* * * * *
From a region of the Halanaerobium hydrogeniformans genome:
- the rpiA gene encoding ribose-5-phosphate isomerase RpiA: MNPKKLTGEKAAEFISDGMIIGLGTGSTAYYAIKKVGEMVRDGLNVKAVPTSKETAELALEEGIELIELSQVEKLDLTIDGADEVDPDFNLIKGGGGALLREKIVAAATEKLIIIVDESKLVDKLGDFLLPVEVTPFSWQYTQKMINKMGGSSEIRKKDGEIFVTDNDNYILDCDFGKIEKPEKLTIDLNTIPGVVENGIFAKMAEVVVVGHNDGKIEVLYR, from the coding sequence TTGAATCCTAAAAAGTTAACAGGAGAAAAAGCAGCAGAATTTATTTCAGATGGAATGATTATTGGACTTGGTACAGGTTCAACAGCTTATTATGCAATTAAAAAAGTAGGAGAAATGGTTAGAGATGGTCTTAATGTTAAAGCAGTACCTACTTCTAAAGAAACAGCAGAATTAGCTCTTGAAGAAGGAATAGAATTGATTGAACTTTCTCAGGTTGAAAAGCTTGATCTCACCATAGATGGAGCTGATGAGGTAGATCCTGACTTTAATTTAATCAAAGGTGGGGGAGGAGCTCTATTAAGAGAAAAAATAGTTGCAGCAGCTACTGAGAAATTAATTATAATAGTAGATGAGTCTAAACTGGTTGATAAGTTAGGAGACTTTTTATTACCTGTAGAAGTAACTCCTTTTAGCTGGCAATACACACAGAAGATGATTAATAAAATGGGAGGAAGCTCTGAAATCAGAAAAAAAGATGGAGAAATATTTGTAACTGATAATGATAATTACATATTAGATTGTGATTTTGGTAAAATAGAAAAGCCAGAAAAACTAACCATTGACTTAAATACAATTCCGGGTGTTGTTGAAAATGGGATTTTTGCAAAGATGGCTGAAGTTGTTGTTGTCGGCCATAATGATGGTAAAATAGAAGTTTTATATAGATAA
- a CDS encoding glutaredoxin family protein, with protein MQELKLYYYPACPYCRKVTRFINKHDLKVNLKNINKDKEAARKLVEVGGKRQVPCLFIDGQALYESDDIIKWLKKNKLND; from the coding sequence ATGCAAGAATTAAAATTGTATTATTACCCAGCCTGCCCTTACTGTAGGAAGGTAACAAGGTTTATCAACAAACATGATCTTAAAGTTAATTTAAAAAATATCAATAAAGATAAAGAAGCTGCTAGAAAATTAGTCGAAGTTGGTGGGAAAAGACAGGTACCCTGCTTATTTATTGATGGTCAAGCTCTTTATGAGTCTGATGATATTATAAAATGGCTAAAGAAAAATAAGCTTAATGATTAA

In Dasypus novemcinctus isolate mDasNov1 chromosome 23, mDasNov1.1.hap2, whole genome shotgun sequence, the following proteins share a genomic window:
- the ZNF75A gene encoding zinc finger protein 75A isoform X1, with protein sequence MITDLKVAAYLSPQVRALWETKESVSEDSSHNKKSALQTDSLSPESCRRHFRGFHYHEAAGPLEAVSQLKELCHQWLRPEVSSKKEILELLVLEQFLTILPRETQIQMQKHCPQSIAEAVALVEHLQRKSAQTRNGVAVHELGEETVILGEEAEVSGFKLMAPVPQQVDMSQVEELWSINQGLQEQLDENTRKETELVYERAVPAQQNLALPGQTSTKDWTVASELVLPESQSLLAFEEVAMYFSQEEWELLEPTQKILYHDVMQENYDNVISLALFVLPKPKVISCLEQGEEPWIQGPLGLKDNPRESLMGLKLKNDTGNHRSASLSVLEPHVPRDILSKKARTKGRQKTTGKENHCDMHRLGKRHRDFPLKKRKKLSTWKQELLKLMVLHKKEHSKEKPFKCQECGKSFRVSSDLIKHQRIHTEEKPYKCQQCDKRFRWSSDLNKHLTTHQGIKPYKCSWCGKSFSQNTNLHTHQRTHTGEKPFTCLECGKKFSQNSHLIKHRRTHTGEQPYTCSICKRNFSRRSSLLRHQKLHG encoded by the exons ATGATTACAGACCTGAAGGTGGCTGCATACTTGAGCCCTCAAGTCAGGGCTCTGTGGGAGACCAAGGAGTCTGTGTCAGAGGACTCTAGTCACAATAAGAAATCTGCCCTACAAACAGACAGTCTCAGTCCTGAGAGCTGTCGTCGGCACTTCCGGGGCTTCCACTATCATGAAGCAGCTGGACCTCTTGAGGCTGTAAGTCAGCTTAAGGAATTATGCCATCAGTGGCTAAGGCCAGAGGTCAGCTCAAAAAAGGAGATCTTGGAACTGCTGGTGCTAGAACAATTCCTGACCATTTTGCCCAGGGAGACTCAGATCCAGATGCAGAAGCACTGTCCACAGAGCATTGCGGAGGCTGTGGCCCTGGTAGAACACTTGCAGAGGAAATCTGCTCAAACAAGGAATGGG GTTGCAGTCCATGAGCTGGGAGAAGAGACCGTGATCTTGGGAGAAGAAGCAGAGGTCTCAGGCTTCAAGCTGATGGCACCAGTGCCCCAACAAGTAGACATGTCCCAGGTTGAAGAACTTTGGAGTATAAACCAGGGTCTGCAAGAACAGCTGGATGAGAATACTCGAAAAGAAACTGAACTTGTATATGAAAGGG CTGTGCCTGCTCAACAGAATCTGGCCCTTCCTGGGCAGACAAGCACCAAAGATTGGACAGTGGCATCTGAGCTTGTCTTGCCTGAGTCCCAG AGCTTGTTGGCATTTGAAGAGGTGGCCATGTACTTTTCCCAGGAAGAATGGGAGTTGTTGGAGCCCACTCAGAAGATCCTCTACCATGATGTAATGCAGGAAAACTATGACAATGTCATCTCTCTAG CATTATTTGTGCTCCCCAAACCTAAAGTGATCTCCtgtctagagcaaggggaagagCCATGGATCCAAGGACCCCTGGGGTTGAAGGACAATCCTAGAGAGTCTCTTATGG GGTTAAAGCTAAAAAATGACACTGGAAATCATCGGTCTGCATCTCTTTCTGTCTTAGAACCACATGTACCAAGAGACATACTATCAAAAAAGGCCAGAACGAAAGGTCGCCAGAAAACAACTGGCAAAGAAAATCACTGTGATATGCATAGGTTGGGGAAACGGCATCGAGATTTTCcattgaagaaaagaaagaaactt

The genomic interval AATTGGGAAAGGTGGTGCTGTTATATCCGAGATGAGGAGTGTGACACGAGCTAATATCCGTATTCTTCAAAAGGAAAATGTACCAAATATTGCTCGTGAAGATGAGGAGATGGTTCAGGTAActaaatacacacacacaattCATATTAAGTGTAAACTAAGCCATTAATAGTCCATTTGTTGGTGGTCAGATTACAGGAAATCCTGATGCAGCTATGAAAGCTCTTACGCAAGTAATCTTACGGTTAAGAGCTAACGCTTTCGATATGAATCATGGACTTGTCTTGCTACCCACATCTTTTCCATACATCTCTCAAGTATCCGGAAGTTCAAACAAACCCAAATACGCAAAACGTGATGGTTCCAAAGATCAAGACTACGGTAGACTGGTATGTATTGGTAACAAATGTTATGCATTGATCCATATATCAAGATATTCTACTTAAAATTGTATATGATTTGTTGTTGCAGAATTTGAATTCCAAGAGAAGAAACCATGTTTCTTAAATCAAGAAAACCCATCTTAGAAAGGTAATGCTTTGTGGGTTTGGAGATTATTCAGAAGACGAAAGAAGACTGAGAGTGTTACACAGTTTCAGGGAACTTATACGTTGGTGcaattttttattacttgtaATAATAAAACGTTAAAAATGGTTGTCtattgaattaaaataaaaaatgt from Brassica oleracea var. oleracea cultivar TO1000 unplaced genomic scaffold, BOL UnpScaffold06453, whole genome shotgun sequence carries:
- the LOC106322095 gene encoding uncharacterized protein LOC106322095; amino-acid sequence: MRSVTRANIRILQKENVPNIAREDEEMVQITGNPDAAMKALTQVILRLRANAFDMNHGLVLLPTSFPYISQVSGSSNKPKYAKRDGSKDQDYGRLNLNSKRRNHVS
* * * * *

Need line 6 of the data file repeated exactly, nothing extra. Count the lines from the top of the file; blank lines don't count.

The genomic interval AATTGGGAAAGGTGGTGCTGTTATATCCGAGATGAGGAGTGTGACACGAGCTAATATCCGTATTCTTCAAAAGGAAAATGTACCAAATATTGCTCGTGAAGATGAGGAGATGGTTCAGGTAActaaatacacacacacaattCATATTAAGTGTAAACTAAGCCATTAATAGTCCATTTGTTGGTGGTCAGATTACAGGAAATCCTGATGCAGCTATGAAAGCTCTTACGCAAGTAATCTTACGGTTAAGAGCTAACGCTTTCGATATGAATCATGGACTTGTCTTGCTACCCACATCTTTTCCATACATCTCTCAAGTATCCGGAAGTTCAAACAAACCCAAATACGCAAAACGTGATGGTTCCAAAGATCAAGACTACGGTAGACTGGTATGTATTGGTAACAAATGTTATGCATTGATCCATATATCAAGATATTCTACTTAAAATTGTATATGATTTGTTGTTGCAGAATTTGAATTCCAAGAGAAGAAACCATGTTTCTTAAATCAAGAAAACCCATCTTAGAAAGGTAATGCTTTGTGGGTTTGGAGATTATTCAGAAGACGAAAGAAGACTGAGAGTGTTACACAGTTTCAGGGAACTTATACGTTGGTGcaattttttattacttgtaATAATAAAACGTTAAAAATGGTTGTCtattgaattaaaataaaaaatgt from Brassica oleracea var. oleracea cultivar TO1000 unplaced genomic scaffold, BOL UnpScaffold06453, whole genome shotgun sequence carries: